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Craft Glitter Dust - History, Production and Application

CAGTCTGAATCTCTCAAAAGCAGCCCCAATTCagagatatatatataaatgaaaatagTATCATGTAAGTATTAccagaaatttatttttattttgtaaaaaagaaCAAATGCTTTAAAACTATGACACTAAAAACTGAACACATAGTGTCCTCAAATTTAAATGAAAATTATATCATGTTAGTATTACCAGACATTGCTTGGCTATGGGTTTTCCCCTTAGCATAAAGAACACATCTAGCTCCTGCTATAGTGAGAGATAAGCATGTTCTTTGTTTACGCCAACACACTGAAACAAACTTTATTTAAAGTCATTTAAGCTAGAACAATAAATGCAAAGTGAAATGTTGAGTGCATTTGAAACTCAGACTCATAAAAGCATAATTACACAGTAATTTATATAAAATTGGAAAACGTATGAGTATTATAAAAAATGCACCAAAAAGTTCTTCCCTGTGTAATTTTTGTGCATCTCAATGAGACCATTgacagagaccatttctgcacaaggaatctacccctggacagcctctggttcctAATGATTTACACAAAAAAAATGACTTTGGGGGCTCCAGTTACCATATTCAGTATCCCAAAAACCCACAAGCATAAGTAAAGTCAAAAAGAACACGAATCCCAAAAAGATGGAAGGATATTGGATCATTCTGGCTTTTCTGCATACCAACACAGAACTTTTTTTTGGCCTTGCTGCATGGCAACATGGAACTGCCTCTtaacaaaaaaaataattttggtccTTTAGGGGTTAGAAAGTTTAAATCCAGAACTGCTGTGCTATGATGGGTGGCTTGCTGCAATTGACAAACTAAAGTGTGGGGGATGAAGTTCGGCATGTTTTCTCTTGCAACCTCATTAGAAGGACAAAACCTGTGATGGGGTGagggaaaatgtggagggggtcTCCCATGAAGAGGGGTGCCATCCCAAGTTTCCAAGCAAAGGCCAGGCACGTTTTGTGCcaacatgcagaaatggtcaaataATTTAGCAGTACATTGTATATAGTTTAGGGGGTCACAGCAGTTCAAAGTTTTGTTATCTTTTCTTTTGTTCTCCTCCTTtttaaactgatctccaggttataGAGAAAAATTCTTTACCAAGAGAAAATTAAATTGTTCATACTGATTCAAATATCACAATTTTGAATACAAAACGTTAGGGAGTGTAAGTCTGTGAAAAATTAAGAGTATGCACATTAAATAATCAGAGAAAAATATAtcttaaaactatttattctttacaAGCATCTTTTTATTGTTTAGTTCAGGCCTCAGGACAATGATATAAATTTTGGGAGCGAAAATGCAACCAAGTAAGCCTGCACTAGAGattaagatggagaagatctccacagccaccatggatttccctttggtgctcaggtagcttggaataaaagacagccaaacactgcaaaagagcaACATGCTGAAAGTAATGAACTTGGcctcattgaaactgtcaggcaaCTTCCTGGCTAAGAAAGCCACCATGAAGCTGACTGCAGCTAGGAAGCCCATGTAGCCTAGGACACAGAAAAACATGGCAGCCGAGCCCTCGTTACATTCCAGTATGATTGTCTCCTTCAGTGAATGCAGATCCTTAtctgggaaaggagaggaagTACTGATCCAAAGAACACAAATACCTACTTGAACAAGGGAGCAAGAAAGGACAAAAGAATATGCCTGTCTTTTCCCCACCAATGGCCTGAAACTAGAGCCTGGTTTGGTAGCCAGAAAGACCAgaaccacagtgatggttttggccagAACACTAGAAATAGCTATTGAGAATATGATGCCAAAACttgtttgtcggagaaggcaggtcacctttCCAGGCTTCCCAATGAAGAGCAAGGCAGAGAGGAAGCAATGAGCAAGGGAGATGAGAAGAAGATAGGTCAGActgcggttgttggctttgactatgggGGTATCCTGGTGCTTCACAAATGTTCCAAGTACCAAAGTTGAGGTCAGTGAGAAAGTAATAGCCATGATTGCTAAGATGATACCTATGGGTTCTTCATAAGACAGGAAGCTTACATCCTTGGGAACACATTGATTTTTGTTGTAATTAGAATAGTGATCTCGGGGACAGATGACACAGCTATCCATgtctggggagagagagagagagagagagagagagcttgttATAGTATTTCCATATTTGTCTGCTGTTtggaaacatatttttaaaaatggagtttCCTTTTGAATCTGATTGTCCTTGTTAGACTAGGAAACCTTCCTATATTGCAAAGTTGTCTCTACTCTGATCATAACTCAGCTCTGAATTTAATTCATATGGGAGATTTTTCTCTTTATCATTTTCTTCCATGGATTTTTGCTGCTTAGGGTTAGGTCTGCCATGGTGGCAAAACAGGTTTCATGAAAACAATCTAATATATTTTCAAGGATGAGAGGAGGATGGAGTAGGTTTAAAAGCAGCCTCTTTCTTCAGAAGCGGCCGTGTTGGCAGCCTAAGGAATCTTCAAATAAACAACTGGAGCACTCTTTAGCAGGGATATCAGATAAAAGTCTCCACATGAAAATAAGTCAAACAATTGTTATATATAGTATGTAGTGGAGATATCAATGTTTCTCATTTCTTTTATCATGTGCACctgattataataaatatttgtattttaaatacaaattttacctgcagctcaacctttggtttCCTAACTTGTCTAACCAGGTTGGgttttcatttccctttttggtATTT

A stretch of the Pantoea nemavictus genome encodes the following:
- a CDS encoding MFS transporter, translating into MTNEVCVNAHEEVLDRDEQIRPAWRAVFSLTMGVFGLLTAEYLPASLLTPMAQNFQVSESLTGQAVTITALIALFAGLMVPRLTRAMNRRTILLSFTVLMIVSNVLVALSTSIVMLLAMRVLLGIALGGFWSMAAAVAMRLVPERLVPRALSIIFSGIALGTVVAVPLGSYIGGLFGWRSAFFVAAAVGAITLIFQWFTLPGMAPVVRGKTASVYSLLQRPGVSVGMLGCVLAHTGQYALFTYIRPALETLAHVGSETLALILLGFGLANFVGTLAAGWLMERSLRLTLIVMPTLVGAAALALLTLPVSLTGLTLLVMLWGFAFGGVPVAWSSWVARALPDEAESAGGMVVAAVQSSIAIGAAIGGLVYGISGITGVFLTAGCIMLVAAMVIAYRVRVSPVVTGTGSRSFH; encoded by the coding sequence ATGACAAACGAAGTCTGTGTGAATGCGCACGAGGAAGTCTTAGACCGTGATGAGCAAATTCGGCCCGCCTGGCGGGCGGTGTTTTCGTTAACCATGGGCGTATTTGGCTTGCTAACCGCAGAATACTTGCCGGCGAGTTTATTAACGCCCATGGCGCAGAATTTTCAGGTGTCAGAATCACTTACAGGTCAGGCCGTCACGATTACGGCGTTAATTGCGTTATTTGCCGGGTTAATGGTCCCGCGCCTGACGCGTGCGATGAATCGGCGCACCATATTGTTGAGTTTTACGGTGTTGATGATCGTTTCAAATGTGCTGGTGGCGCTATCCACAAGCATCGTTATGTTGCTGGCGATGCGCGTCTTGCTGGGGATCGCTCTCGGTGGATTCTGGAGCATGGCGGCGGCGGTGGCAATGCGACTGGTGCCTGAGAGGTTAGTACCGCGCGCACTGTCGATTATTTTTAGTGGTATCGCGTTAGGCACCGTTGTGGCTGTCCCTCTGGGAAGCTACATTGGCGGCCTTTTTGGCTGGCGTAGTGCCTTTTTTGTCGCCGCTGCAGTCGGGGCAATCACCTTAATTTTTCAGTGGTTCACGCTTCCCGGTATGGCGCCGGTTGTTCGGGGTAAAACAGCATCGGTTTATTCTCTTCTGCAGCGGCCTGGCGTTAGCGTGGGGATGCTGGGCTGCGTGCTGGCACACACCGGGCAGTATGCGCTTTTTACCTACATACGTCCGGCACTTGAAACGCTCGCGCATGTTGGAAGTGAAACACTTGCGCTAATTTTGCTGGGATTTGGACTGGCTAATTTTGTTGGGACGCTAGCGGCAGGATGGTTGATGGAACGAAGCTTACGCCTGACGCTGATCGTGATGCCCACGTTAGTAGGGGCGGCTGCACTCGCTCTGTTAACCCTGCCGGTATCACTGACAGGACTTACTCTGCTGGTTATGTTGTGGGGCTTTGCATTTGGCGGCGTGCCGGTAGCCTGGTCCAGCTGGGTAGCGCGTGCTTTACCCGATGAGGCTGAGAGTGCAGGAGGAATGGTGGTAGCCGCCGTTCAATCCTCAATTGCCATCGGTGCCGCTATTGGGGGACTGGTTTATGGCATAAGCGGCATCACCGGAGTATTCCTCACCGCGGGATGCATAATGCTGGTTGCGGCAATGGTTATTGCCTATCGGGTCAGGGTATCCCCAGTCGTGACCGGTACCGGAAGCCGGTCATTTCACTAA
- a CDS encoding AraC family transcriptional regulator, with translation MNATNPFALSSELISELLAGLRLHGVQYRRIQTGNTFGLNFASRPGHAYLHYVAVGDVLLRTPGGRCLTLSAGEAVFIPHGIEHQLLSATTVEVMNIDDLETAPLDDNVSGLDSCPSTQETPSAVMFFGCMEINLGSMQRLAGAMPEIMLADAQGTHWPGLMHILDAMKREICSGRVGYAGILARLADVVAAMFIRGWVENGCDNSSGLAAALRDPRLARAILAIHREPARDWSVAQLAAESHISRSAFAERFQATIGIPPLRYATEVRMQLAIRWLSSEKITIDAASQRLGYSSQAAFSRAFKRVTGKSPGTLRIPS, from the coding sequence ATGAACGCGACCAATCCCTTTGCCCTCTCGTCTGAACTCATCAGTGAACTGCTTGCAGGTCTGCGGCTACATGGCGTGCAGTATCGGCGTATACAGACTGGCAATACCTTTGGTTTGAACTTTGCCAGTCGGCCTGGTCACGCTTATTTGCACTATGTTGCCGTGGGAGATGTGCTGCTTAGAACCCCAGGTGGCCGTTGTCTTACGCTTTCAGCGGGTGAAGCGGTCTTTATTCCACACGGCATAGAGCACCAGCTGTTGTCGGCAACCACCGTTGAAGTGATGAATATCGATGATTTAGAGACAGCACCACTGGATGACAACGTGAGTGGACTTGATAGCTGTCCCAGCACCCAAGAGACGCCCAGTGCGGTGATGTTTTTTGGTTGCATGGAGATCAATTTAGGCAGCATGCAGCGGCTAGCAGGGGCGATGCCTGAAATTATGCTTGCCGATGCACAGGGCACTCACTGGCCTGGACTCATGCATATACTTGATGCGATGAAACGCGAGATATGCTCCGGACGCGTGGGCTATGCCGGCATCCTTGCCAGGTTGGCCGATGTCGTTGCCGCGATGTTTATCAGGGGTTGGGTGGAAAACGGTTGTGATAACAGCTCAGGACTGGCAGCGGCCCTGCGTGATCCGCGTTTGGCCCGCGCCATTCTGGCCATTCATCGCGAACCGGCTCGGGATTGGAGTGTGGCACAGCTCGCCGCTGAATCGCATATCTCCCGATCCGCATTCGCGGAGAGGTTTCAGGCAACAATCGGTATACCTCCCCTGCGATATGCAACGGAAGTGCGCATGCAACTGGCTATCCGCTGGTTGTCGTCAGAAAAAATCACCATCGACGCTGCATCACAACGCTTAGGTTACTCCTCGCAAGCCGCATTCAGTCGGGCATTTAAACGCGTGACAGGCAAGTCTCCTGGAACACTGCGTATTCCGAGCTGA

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<p>Objects, images and art works with craft glitter dust on them are much more interesting and easily appreciated compared to others that don't. Although this product has always been associated with an educational twist as part of school art supplies, it has gained relevance due to its use in other applications. Glitter has become so popular that it is now produced and readily available worldwide.</p><p>History attributes the development of glitters to an American farmer named Ruschman in the 1930s. Some traces of the Ruschman influence is still felt today such as in the Meadowbrook Inventions, which was also founded by Ruschman. In fact, it is the global leader in the production of craft glitter dust. Interested parties can order a wide selection of glitters available in different shapes, color and sizes.</p><p>How is it manufactured? Now forming part of various school art supplies materials, glitters is composed of tiny flecks of glass, stone, paper or plastic; although most manufacturers rely on polyester as the core material in its&nbsp;manufacturers even include commercial grade diamond dust into the composition to add more glitter. Crushing the raw materials into dust sized particles as a production process is a misconception because the commercial production of craft glitter dust utilizes dies of varying sizes, cut precisely to form squares, rectangles, hexagons, circles and into several arrays of color and styles, from normal polyester to metallic glimmer.</p><p>How is&nbsp;craft glitter dust applied? In most instances, glimmer dust is available in handy canisters with shaker tops containing gold, red, blue, green and multi-color glitters. Some school art supplies include the glitters into the craft glue, so it can be applied easily over images made on paper or perhaps over plastic. Moreover, others apply the special white craft glue on plastic surfaces before dusting the glitter over. In objects, glitters are applied together with final coat and finishing touches are made. Applications may vary depending on the extent of the finish but only one thing is certain, glitter dust is applied to accentuate surfaces.</p><p>Remember that glitters are typically sized at a diameter of 50 microns. The fine gold and silver particles work well to add zest to Christmas decors while green and blue glitters can be used as accents to Holiday candles. Use this school art supplies to add shimmer and sparkle to an drab and dull objects or surfaces, and see how your arts and crafts transform into a marvelous work of art.</p><p><br></p>

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